Consequently, they are also asking participants and family members to suggest areas of investigation because they know firsthand what is most helpful and most problematic. Girls in the study will be compared with autistic boys, as well as typically developing children of both sexes, using brain scans, genetic testing and other measures. Such comparisons can help researchers tease out which developmental differences are attributable to autism, as opposed to sex, as well as whether autism itself affects sex differences in the brain and how social and biological factors interact in producing gender-typical behaviors.
Already Pelphrey is seeing fascinating differences in autistic girls in his preliminary research. But it does not hold up in girls, at least in his group's unpublished data gathered so far.
Pelphrey is discovering that girls with autism are indeed different from other girls in how their brain analyzes social information.
But they are not like boys with autism. Each girl's brain instead looks like that of a typical boy of the same age, with reduced activity in regions normally associated with socializing. In short, the brain of a girl with autism may be more like the brain of a typical boy than that of a boy with autism.
A small study by Jane McGillivray and her colleagues at Deakin University in Australia, published in , provides behavioral evidence to support this idea. McGillivray and her colleagues compared 25 autistic boys and 25 autistic girls with a similar number of typically developing children.
On a measure of friendship quality and empathy, autistic girls scored as high as typically developing boys the same age—but lower than typically developing girls. Pelphrey is finding that autism also highlights normal developmental differences between girls and boys. Masking Autism Jennifer O'Toole, an author and founder of the Asperkids Web site and company, was not diagnosed until after her husband, daughter and sons were found to be on the spectrum.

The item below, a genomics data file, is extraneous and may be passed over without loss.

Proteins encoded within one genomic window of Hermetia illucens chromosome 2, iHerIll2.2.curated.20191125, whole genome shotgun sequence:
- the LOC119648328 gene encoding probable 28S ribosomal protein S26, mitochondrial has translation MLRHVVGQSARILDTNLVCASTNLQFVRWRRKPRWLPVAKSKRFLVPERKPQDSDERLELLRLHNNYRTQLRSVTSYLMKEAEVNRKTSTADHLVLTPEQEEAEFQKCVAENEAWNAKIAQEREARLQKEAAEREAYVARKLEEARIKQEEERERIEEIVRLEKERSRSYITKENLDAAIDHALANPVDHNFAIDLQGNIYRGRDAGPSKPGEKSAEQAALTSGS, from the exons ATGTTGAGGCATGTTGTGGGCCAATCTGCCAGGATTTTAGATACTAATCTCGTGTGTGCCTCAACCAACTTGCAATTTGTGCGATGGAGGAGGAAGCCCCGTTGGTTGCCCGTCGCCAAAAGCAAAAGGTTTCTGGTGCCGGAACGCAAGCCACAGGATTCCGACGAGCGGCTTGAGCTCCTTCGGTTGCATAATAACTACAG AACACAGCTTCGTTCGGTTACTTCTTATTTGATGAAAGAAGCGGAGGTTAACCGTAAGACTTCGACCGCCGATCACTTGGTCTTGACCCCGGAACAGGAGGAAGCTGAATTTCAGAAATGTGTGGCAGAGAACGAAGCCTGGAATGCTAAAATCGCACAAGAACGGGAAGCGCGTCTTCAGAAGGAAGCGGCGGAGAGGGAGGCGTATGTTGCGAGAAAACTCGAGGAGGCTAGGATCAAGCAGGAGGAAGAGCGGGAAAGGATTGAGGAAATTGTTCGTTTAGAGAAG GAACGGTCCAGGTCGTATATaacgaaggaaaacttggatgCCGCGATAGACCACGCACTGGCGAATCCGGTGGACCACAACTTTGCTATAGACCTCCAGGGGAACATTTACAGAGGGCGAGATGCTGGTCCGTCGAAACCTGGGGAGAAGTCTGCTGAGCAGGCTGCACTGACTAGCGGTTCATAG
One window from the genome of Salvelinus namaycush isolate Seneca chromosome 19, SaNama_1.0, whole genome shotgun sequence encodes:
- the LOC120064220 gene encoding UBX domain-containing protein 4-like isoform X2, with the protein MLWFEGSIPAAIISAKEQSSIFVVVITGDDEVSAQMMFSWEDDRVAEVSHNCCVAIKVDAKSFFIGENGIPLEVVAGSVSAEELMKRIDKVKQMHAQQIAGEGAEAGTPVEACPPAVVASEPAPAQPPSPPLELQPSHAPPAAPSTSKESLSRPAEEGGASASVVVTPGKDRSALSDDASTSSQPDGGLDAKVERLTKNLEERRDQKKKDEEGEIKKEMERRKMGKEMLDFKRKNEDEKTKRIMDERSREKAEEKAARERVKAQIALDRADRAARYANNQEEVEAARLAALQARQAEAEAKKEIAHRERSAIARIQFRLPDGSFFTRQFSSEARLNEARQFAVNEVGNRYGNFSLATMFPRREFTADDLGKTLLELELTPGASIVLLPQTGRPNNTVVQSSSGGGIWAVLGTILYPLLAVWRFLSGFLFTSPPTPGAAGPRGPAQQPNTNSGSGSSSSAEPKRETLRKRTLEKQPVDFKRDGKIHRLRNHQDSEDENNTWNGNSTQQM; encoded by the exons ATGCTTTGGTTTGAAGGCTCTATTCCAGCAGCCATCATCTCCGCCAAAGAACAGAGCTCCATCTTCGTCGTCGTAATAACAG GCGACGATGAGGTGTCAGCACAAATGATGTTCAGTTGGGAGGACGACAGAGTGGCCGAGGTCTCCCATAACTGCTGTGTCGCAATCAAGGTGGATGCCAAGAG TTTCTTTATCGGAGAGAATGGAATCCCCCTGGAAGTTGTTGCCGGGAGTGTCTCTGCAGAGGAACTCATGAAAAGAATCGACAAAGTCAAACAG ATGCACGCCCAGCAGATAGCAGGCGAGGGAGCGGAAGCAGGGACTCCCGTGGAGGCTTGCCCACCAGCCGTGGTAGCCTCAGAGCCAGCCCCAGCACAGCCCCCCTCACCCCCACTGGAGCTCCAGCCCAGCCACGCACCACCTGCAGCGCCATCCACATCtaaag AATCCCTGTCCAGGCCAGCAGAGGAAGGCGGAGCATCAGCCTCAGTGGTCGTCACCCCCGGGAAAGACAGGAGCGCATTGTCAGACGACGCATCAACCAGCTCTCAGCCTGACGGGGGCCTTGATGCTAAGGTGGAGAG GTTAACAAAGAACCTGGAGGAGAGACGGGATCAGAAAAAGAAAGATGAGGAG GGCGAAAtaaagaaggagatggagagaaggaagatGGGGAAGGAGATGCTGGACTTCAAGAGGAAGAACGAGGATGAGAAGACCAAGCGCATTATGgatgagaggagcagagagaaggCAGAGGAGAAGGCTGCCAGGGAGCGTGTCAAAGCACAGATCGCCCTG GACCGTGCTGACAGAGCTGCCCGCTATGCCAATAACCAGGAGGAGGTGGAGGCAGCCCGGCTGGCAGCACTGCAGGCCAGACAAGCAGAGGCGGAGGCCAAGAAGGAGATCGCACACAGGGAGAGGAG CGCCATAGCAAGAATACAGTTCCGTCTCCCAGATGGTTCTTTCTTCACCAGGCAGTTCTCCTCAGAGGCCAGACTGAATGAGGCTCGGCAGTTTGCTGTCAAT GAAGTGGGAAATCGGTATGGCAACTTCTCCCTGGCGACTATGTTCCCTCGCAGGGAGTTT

On the outside, she looked pretty much the opposite of autistic. At Brown University, she was a cheerleader and sorority girl whose boyfriend was the president of his fraternity.
But inside, it was very different. Social life did not come at all naturally to her. She used her formidable intelligence to become an excellent mimic and actress, and the effort this took often exhausted her. From the time she started reading at three and throughout her childhood in gifted programs, O'Toole studied people the way others might study math. And then, she copied them—learning what most folks absorb naturally on the playground only through voracious novel reading and the aftermath of embarrassing gaffes.
O'Toole's story reflects the power of an individual to compensate for a developmental disability and hints at another reason females with autism can be easy to miss. Girls may have a greater ability to hide their symptoms. Autistic boys sometimes do not care whether they have friends or not.
In fact, some diagnostic guidelines specify a disinterest in socializing. Yet autistic girls tend to show a much greater desire to connect. In addition, girls and boys with autism play differently.
Studies have found that autistic girls exhibit less repetitive behavior than the boys do, and as the findings from Frazier and his colleagues suggest, girls with autism frequently do not have the same kinds of interests as stereotypical autistic boys. Instead their pastimes and preferences are more similar to those of other girls. Frances Pelphrey's obsession with Disney characters and American Girl dolls might seem typical, not autistic, for example.
O'Toole remembers compulsively arranging her Barbie dolls. Furthermore, although autism is often marked by an absence of pretend play, research finds that this is less true for girls. Here, too, they can camouflage their symptoms. O'Toole's behavior might have seemed like typical make-believe to her parents because she staged Barbie weddings just like other little girls. But rather than imagining she was the bride, O'Toole was actually setting up static visual scenes, not story lines.